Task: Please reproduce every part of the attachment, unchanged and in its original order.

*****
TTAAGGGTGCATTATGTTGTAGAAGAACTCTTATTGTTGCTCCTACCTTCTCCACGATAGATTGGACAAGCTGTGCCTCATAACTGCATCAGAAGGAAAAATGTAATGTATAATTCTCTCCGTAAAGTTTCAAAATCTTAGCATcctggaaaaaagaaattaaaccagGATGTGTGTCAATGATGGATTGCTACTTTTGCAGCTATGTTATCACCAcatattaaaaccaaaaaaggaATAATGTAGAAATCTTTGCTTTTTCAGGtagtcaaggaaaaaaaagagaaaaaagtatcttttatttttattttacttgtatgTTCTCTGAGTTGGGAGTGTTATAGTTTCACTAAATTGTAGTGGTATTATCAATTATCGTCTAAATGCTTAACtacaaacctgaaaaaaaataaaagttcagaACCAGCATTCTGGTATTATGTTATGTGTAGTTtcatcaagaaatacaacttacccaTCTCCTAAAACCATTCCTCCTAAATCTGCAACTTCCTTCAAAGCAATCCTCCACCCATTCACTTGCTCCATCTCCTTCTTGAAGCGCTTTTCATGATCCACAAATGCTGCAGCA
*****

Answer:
TTAAGGGTGCATTATGTTGTAGAAGAACTCTTATTGTTGCTCCTACCTTCTCCACGATAGATTGGACAAGCTGTGCCTCATAACTGCATCAGAAGGAAAAATGTAATGTATAATTCTCTCCGTAAAGTTTCAAAATCTTAGCATcctggaaaaaagaaattaaaccagGATGTGTGTCAATGATGGATTGCTACTTTTGCAGCTATGTTATCACCAcatattaaaaccaaaaaaggaATAATGTAGAAATCTTTGCTTTTTCAGGtagtcaaggaaaaaaaagagaaaaaagtatcttttatttttattttacttgtatgTTCTCTGAGTTGGGAGTGTTATAGTTTCACTAAATTGTAGTGGTATTATCAATTATCGTCTAAATGCTTAACtacaaacctgaaaaaaaataaaagttcagaACCAGCATTCTGGTATTATGTTATGTGTAGTTtcatcaagaaatacaacttacccaTCTCCTAAAACCATTCCTCCTAAATCTGCAACTTCCTTCAAAGCAATCCTCCACCCATTCACTTGCTCCATCTCCTTCTTGAAGCGCTTTTCATGATCCACAAATGCTGCAGCA